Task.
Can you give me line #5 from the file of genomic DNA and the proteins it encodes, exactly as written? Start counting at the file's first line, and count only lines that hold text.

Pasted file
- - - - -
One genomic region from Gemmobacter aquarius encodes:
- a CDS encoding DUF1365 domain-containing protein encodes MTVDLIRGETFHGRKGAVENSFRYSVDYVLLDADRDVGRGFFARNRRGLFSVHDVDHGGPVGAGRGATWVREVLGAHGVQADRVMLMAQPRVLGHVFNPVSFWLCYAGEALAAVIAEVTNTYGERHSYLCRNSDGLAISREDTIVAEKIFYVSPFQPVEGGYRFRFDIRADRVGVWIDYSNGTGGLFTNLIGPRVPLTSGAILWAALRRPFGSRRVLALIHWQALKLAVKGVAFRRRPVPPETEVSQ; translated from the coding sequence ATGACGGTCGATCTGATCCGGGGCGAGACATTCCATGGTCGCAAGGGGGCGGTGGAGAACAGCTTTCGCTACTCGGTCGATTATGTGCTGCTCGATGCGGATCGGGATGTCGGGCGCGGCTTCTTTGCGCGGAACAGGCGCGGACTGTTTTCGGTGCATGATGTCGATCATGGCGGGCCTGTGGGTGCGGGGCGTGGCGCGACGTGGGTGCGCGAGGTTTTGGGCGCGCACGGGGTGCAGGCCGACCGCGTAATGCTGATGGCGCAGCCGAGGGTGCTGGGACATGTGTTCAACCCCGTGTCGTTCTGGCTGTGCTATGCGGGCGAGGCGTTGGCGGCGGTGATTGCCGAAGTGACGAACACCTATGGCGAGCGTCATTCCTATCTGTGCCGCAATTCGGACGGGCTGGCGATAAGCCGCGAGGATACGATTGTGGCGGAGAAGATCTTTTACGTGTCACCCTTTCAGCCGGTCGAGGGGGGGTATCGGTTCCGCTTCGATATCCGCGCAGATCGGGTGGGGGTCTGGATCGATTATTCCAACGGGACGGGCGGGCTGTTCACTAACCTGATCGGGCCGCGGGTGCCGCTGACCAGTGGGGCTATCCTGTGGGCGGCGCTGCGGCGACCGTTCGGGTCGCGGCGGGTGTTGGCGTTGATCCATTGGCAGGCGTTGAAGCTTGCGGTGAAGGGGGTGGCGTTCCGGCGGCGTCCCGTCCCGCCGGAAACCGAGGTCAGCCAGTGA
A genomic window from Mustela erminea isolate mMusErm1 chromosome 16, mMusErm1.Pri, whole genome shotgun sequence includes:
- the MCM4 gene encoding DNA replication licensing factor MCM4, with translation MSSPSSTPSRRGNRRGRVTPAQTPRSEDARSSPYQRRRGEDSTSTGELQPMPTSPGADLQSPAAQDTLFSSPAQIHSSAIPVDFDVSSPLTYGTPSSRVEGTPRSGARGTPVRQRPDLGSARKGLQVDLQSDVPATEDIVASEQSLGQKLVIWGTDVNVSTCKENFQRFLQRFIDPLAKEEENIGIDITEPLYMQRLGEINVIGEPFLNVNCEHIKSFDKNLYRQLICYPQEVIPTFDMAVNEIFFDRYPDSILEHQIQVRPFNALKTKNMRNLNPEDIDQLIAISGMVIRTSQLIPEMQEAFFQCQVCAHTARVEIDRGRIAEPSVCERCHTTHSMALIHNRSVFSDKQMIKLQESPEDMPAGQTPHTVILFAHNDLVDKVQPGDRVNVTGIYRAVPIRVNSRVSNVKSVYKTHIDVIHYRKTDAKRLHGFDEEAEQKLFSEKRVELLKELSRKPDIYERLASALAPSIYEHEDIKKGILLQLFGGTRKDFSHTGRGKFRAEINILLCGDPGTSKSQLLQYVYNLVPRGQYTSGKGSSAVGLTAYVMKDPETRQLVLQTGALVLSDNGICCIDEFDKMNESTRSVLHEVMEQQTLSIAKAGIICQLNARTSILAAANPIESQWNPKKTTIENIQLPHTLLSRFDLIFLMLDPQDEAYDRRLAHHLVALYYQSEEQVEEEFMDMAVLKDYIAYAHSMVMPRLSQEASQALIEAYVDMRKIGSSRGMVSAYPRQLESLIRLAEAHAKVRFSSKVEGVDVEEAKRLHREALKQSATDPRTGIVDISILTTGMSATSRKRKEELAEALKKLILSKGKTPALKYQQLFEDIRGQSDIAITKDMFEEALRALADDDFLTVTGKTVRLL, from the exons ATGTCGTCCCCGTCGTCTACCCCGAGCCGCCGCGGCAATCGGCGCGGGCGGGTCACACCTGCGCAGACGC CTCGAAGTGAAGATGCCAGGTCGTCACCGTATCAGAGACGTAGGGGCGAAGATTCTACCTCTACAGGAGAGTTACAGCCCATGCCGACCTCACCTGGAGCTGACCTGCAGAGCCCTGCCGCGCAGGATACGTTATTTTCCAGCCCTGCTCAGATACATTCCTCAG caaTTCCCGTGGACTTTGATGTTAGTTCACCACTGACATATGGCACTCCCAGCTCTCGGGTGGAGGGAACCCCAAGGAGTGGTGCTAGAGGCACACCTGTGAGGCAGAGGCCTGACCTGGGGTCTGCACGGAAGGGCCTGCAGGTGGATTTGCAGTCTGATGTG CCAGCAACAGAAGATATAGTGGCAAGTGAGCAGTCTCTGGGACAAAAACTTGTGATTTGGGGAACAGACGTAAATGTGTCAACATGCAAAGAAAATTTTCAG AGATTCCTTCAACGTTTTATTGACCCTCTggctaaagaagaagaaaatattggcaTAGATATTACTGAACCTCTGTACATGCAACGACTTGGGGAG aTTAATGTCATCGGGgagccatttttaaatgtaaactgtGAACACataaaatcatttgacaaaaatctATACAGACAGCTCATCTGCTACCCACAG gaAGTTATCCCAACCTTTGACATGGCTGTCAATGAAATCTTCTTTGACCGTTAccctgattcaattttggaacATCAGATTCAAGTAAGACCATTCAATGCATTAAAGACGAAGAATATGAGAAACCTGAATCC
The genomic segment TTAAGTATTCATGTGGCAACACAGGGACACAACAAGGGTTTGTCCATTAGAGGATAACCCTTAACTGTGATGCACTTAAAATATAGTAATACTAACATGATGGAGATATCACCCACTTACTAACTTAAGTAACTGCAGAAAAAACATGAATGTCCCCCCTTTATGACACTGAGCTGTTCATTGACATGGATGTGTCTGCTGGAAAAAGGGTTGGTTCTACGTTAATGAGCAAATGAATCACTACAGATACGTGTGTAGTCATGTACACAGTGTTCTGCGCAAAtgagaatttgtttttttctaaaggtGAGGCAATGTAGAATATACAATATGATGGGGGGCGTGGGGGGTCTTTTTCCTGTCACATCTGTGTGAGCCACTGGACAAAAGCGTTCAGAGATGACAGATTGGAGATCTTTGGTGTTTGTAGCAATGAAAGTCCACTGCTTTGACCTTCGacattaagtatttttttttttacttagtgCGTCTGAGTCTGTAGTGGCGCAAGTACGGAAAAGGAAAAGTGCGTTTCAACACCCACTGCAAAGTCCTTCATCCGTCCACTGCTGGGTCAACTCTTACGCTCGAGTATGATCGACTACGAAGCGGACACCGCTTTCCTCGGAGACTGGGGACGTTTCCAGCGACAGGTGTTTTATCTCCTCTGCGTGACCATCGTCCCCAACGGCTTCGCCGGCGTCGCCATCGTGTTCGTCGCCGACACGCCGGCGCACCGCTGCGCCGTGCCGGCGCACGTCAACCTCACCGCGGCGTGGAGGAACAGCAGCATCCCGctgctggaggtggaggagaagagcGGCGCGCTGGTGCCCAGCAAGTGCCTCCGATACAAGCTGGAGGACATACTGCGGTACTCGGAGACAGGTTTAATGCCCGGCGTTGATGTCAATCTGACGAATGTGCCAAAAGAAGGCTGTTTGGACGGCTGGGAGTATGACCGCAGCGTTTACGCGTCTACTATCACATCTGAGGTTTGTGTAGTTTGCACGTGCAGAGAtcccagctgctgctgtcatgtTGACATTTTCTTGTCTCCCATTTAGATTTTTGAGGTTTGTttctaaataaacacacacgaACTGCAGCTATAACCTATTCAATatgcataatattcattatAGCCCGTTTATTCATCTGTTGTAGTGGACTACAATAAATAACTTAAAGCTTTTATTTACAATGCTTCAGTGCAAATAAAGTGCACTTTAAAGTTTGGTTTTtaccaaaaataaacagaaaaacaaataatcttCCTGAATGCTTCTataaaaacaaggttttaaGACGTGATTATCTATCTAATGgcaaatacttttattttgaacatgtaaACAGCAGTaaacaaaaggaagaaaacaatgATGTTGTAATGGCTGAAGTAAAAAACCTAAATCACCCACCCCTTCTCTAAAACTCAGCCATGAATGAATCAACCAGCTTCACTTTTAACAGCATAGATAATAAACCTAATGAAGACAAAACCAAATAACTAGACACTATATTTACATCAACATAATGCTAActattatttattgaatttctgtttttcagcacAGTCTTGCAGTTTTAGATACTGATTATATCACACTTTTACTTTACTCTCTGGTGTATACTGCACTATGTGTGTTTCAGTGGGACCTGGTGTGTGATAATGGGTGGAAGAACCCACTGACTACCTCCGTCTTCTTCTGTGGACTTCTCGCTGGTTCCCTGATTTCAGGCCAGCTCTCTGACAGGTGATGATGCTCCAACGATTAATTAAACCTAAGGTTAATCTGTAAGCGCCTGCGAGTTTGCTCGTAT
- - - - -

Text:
The genomic segment TTAAGTATTCATGTGGCAACACAGGGACACAACAAGGGTTTGTCCATTAGAGGATAACCCTTAACTGTGATGCACTTAAAATATAGTAATACTAACATGATGGAGATATCACCCACTTACTAACTTAAGTAACTGCAGAAAAAACATGAATGTCCCCCCTTTATGACACTGAGCTGTTCATTGACATGGATGTGTCTGCTGGAAAAAGGGTTGGTTCTACGTTAATGAGCAAATGAATCACTACAGATACGTGTGTAGTCATGTACACAGTGTTCTGCGCAAAtgagaatttgtttttttctaaaggtGAGGCAATGTAGAATATACAATATGATGGGGGGCGTGGGGGGTCTTTTTCCTGTCACATCTGTGTGAGCCACTGGACAAAAGCGTTCAGAGATGACAGATTGGAGATCTTTGGTGTTTGTAGCAATGAAAGTCCACTGCTTTGACCTTCGacattaagtatttttttttttacttagtgCGTCTGAGTCTGTAGTGGCGCAAGTACGGAAAAGGAAAAGTGCGTTTCAACACCCACTGCAAAGTCCTTCATCCGTCCACTGCTGGGTCAACTCTTACGCTCGAGTATGATCGACTACGAAGCGGACACCGCTTTCCTCGGAGACTGGGGACGTTTCCAGCGACAGGTGTTTTATCTCCTCTGCGTGACCATCGTCCCCAACGGCTTCGCCGGCGTCGCCATCGTGTTCGTCGCCGACACGCCGGCGCACCGCTGCGCCGTGCCGGCGCACGTCAACCTCACCGCGGCGTGGAGGAACAGCAGCATCCCGctgctggaggtggaggagaagagcGGCGCGCTGGTGCCCAGCAAGTGCCTCCGATACAAGCTGGAGGACATACTGCGGTACTCGGAGACAGGTTTAATGCCCGGCGTTGATGTCAATCTGACGAATGTGCCAAAAGAAGGCTGTTTGGACGGCTGGGAGTATGACCGCAGCGTTTACGCGTCTACTATCACATCTGAGGTTTGTGTAGTTTGCACGTGCAGAGAtcccagctgctgctgtcatgtTGACATTTTCTTGTCTCCCATTTAGATTTTTGAGGTTTGTttctaaataaacacacacgaACTGCAGCTATAACCTATTCAATatgcataatattcattatAGCCCGTTTATTCATCTGTTGTAGTGGACTACAATAAATAACTTAAAGCTTTTATTTACAATGCTTCAGTGCAAATAAAGTGCACTTTAAAGTTTGGTTTTtaccaaaaataaacagaaaaacaaataatcttCCTGAATGCTTCTataaaaacaaggttttaaGACGTGATTATCTATCTAATGgcaaatacttttattttgaacatgtaaACAGCAGTaaacaaaaggaagaaaacaatgATGTTGTAATGGCTGAAGTAAAAAACCTAAATCACCCACCCCTTCTCTAAAACTCAGCCATGAATGAATCAACCAGCTTCACTTTTAACAGCATAGATAATAAACCTAATGAAGACAAAACCAAATAACTAGACACTATATTTACATCAACATAATGCTAActattatttattgaatttctgtttttcagcacAGTCTTGCAGTTTTAGATACTGATTATATCACACTTTTACTTTACTCTCTGGTGTATACTGCACTATGTGTGTTTCAGTGGGACCTGGTGTGTGATAATGGGTGGAAGAACCCACTGACTACCTCCGTCTTCTTCTGTGGACTTCTCGCTGGTTCCCTGATTTCAGGCCAGCTCTCTGACAGGTGATGATGCTCCAACGATTAATTAAACCTAAGGTTAATCTGTAAGCGCCTGCGAGTTTGCTCGTAT